Queen Fabiola Mountains
Queen Fabiola Mountains is a group of mountains in Antarctica, 50 kilometres (30 miles) long, consisting mainly of seven small massifs which trend north-south, forming a partial barrier to the flow of inland ice. The mountains stand in isolation about 140 km (90 mi) southwest of the head of Lutzow-Holm Bay. The mountains were discovered and photographed from aircraft by the Belgian Antarctic Expedition under Guido Derom on 8 October 1960. With permission from King Baudouin of Belgium, the mountains were named after his newly wedded wife Fabiola. In November-December 1960, the mountains were visited by a party of the Japanese Antarctic Research Expedition (JARE), 1957–1962, which made geomorphological and geological surveys. They applied the name Yamato Mountains. The highest massif is Mount Fukushima (2,470 m).
The Japanese Antarctic Research Expedition (JARE) found the Yamato 000593 Martian meteorite in 2000 on the Yamato Glacier, at the Queen Fabiola Mountains. With a mass of 13.7 kg (30.2 lb), Yamato 000593 is the second largest meteorite from Mars found on Earth.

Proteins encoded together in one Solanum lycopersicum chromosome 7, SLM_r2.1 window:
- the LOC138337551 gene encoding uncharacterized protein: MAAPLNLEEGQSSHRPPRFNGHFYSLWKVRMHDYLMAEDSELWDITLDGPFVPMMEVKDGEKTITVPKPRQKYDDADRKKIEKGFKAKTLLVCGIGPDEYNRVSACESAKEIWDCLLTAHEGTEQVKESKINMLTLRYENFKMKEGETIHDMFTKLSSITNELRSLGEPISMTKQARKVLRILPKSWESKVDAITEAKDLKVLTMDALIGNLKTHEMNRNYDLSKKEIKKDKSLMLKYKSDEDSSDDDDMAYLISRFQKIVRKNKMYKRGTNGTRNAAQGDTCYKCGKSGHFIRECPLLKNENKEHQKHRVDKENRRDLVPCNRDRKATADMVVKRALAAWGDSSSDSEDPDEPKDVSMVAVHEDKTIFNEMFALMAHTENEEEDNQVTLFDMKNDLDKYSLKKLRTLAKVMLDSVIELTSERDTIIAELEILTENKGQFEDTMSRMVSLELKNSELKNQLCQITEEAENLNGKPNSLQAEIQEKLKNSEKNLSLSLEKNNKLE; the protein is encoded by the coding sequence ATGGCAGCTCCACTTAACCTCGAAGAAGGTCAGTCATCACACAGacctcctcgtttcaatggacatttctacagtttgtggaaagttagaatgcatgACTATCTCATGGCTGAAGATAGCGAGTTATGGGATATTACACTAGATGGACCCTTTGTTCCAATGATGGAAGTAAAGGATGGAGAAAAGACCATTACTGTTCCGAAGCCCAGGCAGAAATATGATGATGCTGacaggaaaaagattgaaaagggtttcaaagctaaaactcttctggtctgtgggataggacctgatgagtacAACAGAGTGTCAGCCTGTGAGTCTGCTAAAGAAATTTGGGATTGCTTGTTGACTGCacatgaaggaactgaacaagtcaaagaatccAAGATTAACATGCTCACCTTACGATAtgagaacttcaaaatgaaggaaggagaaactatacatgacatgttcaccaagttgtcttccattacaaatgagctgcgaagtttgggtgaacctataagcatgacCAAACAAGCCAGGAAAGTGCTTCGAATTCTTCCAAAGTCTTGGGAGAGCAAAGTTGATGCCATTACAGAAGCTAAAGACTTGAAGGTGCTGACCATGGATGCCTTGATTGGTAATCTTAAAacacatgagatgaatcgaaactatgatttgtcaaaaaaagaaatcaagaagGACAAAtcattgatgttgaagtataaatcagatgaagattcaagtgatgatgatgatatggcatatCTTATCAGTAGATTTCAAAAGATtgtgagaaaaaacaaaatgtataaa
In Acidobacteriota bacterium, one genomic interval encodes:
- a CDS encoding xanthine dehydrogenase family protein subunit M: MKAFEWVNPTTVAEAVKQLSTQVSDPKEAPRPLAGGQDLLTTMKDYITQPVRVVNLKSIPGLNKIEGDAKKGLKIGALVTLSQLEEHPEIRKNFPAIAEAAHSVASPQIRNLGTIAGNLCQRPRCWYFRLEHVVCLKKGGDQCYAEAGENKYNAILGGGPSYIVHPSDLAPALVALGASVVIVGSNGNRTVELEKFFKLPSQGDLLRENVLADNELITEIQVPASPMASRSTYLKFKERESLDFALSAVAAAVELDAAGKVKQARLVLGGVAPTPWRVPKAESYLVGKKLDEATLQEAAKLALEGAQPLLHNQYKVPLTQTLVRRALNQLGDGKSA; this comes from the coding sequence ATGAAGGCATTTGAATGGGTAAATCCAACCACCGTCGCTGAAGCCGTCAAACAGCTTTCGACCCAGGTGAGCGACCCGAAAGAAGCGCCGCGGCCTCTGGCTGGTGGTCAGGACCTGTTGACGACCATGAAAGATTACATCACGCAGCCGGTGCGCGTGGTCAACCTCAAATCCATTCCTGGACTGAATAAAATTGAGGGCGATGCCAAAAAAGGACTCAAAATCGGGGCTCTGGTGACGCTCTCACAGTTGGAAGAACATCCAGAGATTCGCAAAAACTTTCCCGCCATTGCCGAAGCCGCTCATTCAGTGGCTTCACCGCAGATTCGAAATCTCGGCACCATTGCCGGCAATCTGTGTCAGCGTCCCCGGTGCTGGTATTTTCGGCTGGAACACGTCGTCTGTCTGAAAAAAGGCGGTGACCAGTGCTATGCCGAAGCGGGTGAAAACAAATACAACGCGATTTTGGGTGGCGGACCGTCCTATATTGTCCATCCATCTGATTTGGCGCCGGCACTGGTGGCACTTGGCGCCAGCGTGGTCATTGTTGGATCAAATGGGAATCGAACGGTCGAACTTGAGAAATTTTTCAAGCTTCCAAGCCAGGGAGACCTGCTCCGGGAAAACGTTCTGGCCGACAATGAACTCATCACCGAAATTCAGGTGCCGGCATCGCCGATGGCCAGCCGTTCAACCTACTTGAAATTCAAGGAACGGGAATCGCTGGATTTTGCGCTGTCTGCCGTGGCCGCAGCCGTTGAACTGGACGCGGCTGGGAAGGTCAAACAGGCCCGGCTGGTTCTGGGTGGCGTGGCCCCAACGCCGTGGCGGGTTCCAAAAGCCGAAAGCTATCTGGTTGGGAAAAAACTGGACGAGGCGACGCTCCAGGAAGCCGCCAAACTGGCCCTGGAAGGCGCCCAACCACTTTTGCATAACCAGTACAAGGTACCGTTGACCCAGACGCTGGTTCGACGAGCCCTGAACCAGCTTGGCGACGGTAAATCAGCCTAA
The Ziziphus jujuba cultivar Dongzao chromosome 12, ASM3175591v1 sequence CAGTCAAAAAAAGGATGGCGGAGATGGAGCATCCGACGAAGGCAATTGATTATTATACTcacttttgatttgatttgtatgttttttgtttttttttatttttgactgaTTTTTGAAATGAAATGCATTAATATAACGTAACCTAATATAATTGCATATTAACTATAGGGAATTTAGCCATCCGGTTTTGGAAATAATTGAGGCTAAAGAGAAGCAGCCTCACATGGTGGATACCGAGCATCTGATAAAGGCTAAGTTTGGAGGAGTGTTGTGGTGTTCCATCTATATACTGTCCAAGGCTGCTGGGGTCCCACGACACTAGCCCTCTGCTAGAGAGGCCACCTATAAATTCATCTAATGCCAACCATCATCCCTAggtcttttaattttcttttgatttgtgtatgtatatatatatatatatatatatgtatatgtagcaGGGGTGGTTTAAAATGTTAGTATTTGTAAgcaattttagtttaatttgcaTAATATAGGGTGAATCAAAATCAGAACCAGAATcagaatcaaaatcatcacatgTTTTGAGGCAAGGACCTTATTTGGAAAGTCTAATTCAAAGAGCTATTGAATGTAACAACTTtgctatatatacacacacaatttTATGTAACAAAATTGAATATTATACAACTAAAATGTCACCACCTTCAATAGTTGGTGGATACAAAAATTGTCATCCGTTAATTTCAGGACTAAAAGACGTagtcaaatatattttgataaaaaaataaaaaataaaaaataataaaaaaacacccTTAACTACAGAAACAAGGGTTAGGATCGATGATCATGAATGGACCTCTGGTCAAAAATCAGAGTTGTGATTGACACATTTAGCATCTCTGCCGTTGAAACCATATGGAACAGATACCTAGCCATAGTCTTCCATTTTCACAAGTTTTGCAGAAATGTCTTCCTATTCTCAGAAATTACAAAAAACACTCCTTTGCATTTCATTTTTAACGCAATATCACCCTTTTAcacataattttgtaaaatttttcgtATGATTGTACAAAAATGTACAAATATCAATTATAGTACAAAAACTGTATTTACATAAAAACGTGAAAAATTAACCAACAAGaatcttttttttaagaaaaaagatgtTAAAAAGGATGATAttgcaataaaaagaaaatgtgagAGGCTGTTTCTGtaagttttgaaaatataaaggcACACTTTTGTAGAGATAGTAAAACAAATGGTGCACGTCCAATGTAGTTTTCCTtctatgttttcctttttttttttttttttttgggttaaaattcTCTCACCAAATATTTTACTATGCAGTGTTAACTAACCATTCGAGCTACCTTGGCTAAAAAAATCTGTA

- U.S. Geological Survey Geographic Names Information System: Queen Fabiola Mountains
- Webster, Guy (February 27, 2014). "NASA Scientists Find Evidence of Water in Meteorite, Reviving Debate Over Life on Mars". NASA. Archived from the original on 2014-03-01.
- White, Lauren M.; Gibson, Everett K.; Thomnas-Keprta, Kathie L.; Clemett, Simon J.; McKay, David (February 19, 2014). "Putative Indigenous Carbon-Bearing Alteration Features in Martian Meteorite Yamato 000593". Astrobiology. 14 (2): 170–181. doi:10.1089/ast.2011.0733. PMC 3929347. Retrieved 2014-02-27.
- Gannon, Megan (February 28, 2014). "Mars Meteorite with Odd 'Tunnels' & 'Spheres' Revives Debate Over Ancient Martian Life". Space.com. Archived from the original on 2014-03-01.
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